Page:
Richmond, Virginia in April 1865
However, there are two pressing reasons why the US government should not get involved (at least no more than it already unofficially is).  First, the US government has no moral or ethical standing to intervene in the civil wars of foreign states, given its conduct in the American Civil War.  The Lincoln Administration waged war on the Southern States not for the noble purpose of freeing slaves, but rather to maintain territorial integrity of the federal government.  Any slaves that were freed during the war were freed only in order to hurt the Southern war machine while slaves in Northern states continued to languish in bondage.  Furthermore, the US war machine blockaded all Southern ports in order to cut the Southern Confederacy off any foreign aid or intervention.  Most Southern guerrilla fighters, when captured or upon surrendering in 1865, were not treated as enemy combatants but as criminals in violation of martial law and were summarily executed by US soldiers.  Worse yet, a documented minimum of 50,000 civilians are reported to have died from the “collateral damage” from the total war which the US waged on the Southern population.  Farms large and small were burned in order to deny Confederate troops of any food source whatsoever.  Starvation was rampant.  The US Army burned and destroyed paths miles wide in Sherman’s March to the Sea.  Atlanta was burned to the ground.  Vicksburg and Petersburg were besieged and bombed indiscriminately for months, regardless of the likelihood of civilian casualties.  Richmond in 1865 looked like Berlin in 1945.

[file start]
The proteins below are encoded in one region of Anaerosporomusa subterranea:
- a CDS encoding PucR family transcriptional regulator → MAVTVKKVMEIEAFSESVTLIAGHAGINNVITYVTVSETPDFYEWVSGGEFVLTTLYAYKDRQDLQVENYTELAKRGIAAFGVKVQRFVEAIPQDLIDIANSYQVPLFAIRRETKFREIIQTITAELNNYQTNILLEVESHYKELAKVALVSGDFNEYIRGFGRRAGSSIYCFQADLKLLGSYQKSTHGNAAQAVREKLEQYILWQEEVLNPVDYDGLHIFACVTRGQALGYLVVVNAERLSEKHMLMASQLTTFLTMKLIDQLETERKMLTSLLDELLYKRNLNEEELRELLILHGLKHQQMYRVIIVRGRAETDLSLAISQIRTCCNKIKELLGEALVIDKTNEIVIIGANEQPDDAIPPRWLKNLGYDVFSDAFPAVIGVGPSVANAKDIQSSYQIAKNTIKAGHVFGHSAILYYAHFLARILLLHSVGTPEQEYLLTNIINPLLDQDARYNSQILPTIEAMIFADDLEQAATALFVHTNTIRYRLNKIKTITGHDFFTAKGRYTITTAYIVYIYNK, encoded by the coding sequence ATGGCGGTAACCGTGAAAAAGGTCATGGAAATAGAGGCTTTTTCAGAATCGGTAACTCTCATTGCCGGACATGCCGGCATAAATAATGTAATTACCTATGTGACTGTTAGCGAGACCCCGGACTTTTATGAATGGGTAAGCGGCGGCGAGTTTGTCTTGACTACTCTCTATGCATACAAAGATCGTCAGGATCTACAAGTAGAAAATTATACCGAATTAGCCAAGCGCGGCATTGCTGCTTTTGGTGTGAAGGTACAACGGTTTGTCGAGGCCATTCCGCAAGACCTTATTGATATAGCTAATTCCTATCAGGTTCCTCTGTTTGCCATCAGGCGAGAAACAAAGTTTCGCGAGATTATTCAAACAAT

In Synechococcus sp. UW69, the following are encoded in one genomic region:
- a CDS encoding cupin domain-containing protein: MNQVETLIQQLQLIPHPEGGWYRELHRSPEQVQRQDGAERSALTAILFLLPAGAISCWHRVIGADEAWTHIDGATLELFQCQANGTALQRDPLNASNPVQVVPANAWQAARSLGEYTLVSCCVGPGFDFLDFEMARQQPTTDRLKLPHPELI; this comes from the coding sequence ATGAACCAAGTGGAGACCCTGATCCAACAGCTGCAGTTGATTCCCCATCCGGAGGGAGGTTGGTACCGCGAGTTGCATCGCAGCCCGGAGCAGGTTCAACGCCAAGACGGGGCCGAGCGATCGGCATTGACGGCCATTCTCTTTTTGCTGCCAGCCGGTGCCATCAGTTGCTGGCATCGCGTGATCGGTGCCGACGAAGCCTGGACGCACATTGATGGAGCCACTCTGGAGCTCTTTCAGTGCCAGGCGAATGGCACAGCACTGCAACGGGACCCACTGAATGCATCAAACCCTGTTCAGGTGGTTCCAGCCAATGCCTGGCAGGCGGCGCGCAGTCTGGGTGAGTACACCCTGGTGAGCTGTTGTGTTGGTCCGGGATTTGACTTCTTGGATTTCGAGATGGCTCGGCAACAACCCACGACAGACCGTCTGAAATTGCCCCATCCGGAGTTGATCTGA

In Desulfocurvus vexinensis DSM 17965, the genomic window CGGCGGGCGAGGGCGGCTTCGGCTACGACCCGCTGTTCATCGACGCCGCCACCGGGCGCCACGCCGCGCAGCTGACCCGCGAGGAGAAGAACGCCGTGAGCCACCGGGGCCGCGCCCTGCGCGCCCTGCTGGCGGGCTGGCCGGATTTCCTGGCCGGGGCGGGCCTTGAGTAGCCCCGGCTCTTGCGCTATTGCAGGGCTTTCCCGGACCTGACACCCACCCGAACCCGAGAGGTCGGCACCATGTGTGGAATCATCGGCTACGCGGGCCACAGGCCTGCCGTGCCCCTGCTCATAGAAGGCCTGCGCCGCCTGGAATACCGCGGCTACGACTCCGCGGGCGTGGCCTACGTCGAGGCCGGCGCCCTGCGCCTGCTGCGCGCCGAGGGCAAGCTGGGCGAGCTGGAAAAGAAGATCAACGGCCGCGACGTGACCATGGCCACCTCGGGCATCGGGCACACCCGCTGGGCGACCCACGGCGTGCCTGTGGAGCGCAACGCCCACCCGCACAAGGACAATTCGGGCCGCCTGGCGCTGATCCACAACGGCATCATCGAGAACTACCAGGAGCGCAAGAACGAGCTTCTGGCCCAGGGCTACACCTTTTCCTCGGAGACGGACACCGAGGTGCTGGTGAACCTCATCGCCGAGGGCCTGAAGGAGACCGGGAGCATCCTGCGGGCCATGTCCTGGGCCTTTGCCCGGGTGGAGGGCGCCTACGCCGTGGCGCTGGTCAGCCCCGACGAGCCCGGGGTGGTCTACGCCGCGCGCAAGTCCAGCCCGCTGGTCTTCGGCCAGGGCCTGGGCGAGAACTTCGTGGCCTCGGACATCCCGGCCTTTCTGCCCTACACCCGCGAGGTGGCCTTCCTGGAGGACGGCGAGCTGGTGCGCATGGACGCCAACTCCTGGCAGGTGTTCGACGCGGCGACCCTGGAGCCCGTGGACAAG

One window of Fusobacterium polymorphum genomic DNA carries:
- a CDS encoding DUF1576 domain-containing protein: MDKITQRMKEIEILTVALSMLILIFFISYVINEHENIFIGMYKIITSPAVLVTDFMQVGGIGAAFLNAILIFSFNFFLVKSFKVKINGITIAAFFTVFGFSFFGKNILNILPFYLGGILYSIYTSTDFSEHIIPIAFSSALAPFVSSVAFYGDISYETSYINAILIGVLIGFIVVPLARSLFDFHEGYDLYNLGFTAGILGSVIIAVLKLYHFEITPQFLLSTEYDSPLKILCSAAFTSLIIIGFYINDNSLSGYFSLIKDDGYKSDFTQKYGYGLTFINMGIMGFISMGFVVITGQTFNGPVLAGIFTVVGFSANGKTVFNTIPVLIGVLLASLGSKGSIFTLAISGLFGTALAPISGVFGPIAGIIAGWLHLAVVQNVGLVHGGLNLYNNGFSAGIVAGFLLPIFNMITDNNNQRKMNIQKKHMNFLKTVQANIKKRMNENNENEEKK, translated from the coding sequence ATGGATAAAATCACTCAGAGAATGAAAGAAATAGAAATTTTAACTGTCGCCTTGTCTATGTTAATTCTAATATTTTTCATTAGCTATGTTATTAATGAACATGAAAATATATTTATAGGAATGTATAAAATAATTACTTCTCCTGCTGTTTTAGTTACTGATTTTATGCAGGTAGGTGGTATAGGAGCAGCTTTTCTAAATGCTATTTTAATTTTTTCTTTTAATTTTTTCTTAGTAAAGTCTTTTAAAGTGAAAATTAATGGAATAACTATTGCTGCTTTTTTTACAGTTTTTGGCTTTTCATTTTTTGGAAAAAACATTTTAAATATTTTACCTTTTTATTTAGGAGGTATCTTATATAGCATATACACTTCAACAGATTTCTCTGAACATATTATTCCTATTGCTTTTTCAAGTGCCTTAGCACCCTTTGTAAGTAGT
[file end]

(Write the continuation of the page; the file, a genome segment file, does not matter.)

The second reason is that US intervention in recent Middle Eastern civil wars has not ended well for the United States.  Twice has the US intervened in the Afghan Civil War (which has evolved in distinct phases since 1978).  The first time was a CIA operation for the Mujahedeen against the Soviet Union and the Afghan Communists, in which the nominally unified Mujahedeen were armed with stinger missiles and a variety of other light weaponry.  The second time was October of 2001 as the American War in Afghanistan was initiated in order to rout the Taliban and Al Qaeda.  Unfortunately, this conflict within the War on Terror had the effect of decentralizing Al Qaeda through birthing regionally-based Al Qaeda groups throughout the Middle East, while the old guards of the original Al Qaeda have found refuge among the Pakistani Taliban.  Furthermore, the pulling of resources from the initial 2002 victory in Afghanistan to wage the Iraq War gave the Taliban ample time to rearm, regroup, and entrench themselves ever more deeply among their countrymen who grow weary of the foreign occupiers.  To add insult to injury, many of the weapons provided to the decentralized, only nominally unified Mujahedeen have been used to attack and kill American and allied Afghan troops.